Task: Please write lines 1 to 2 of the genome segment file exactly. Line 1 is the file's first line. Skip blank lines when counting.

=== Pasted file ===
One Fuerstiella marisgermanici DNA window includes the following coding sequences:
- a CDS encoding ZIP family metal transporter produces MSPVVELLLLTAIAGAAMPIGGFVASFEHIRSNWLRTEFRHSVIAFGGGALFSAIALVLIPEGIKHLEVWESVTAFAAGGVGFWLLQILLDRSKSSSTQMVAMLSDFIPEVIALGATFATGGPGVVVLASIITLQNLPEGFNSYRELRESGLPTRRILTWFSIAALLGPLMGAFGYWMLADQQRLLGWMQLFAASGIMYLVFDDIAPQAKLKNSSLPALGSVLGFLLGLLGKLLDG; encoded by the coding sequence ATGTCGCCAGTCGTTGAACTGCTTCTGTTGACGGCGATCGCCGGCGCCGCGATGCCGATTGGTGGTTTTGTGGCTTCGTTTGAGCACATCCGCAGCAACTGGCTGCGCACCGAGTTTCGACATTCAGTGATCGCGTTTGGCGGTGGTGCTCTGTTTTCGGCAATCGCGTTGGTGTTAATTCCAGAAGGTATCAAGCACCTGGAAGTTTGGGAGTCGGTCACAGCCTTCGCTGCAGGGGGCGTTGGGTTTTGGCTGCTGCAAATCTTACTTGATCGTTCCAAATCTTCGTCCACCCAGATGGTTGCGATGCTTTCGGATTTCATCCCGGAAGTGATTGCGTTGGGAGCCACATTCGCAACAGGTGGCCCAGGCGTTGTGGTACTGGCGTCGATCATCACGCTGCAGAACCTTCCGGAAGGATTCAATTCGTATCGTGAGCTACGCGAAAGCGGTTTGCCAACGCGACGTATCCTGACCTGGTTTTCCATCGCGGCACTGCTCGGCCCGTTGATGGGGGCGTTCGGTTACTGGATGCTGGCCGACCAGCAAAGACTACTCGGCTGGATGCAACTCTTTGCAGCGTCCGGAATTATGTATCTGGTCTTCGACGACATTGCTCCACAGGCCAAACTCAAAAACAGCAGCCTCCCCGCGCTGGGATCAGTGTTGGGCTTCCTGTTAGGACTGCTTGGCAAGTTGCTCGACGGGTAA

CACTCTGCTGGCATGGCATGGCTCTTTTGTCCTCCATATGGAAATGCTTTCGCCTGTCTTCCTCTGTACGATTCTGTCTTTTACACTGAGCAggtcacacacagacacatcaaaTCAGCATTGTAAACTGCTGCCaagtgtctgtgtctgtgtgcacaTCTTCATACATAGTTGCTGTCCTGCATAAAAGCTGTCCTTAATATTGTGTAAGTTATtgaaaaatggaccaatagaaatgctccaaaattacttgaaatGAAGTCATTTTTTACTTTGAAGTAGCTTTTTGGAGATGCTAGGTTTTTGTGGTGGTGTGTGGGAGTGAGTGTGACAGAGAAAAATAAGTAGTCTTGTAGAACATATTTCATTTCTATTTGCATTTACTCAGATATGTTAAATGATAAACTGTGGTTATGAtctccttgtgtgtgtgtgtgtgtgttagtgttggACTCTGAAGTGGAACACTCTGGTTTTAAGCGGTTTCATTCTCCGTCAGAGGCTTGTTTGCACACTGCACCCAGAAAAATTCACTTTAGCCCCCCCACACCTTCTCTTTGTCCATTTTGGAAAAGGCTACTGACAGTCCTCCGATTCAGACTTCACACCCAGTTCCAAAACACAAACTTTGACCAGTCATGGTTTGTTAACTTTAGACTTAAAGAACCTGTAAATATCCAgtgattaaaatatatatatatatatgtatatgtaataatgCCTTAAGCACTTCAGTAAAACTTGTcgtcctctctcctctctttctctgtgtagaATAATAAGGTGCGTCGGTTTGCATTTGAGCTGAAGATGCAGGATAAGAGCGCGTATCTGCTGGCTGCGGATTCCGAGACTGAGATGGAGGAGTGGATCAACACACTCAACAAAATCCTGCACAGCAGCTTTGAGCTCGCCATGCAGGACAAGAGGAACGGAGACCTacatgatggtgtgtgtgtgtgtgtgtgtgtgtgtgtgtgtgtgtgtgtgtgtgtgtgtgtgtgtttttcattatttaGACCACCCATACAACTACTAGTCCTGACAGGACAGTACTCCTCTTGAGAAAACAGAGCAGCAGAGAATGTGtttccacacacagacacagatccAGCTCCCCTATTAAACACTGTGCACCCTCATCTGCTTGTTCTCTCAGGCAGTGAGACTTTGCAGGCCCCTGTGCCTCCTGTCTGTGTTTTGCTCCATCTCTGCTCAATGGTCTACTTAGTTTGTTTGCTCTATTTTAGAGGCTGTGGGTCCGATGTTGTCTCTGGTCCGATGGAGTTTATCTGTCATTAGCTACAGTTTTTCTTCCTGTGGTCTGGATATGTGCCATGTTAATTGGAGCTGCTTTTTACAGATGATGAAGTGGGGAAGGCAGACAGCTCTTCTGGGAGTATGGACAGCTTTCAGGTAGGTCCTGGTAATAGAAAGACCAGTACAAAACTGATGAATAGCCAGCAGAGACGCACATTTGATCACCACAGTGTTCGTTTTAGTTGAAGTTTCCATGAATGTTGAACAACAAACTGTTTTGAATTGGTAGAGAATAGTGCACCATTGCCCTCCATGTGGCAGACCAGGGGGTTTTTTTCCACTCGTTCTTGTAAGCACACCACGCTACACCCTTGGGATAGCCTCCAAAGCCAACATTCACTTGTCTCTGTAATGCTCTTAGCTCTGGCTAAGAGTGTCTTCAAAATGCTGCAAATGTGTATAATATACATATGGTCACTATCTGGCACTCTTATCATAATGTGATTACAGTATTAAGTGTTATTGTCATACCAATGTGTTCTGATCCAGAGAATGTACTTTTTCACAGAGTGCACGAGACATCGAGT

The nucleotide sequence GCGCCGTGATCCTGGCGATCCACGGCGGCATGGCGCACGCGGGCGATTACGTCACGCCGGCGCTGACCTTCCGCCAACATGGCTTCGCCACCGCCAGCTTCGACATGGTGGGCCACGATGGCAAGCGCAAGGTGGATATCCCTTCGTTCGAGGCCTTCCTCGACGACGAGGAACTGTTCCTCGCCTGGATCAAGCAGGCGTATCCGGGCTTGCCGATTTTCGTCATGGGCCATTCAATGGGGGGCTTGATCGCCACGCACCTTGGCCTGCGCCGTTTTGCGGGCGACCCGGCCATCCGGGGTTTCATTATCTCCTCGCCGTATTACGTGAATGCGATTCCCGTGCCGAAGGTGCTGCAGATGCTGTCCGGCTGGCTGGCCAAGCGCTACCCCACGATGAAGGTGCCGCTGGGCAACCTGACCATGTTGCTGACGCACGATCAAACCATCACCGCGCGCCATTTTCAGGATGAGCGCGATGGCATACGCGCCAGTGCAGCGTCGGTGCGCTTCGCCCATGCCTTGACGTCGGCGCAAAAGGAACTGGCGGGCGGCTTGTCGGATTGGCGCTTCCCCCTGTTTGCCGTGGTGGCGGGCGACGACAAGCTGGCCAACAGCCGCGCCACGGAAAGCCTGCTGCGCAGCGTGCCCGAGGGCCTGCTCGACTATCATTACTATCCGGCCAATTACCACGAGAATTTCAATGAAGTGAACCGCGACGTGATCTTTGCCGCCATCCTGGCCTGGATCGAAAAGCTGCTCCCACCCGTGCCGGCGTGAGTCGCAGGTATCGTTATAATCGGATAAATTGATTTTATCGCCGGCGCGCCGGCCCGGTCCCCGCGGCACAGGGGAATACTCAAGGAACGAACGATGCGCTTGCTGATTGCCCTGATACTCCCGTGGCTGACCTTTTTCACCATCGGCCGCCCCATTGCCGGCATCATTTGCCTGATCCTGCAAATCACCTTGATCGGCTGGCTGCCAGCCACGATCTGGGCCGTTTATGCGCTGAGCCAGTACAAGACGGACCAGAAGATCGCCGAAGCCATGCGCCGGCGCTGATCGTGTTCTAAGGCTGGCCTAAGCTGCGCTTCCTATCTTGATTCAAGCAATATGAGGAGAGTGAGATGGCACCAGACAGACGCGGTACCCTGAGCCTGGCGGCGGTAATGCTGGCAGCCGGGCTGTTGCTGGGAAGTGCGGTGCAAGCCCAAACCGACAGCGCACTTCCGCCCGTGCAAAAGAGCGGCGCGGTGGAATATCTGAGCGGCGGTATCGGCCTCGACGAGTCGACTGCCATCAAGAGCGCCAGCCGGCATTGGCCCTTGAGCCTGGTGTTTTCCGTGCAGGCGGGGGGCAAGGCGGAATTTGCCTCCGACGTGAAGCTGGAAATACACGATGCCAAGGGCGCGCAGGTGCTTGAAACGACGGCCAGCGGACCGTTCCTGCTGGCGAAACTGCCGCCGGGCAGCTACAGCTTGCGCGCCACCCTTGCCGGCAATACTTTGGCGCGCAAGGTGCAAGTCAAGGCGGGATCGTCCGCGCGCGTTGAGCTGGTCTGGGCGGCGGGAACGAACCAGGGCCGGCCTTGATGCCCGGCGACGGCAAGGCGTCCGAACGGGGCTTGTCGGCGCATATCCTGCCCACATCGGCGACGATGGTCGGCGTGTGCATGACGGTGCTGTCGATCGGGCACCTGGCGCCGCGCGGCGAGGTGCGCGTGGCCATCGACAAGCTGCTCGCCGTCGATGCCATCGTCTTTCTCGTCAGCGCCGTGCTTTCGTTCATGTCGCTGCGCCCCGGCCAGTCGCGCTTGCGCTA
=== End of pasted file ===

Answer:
One Fuerstiella marisgermanici DNA window includes the following coding sequences:
- a CDS encoding ZIP family metal transporter produces MSPVVELLLLTAIAGAAMPIGGFVASFEHIRSNWLRTEFRHSVIAFGGGALFSAIALVLIPEGIKHLEVWESVTAFAAGGVGFWLLQILLDRSKSSSTQMVAMLSDFIPEVIALGATFATGGPGVVVLASIITLQNLPEGFNSYRELRESGLPTRRILTWFSIAALLGPLMGAFGYWMLADQQRLLGWMQLFAASGIMYLVFDDIAPQAKLKNSSLPALGSVLGFLLGLLGKLLDG; encoded by the coding sequence ATGTCGCCAGTCGTTGAACTGCTTCTGTTGACGGCGATCGCCGGCGCCGCGATGCCGATTGGTGGTTTTGTGGCTTCGTTTGAGCACATCCGCAGCAACTGGCTGCGCACCGAGTTTCGACATTCAGTGATCGCGTTTGGCGGTGGTGCTCTGTTTTCGGCAATCGCGTTGGTGTTAATTCCAGAAGGTATCAAGCACCTGGAAGTTTGGGAGTCGGTCACAGCCTTCGCTGCAGGGGGCGTTGGGTTTTGGCTGCTGCAAATCTTACTTGATCGTTCCAAATCTTCGTCCACCCAGATGGTTGCGATGCTTTCGGATTTCATCCCGGAAGTGATTGCGTTGGGAGCCACATTCGCAACAGGTGGCCCAGGCGTTGTGGTACTGGCGTCGATCATCACGCTGCAGAACCTTCCGGAAGGATTCAATTCGTATCGTGAGCTACGCGAAAGCGGTTTGCCAACGCGACGTATCCTGACCTGGTTTTCCATCGCGGCACTGCTCGGCCCGTTGATGGGGGCGTTCGGTTACTGGATGCTGGCCGACCAGCAAAGACTACTCGGCTGGATGCAACTCTTTGCAGCGTCCGGAATTATGTATCTGGTCTTCGACGACATTGCTCCACAGGCCAAACTCAAAAACAGCAGCCTCCCCGCGCTGGGATCAGTGTTGGGCTTCCTGTTAGGACTGCTTGGCAAGTTGCTCGACGGGTAA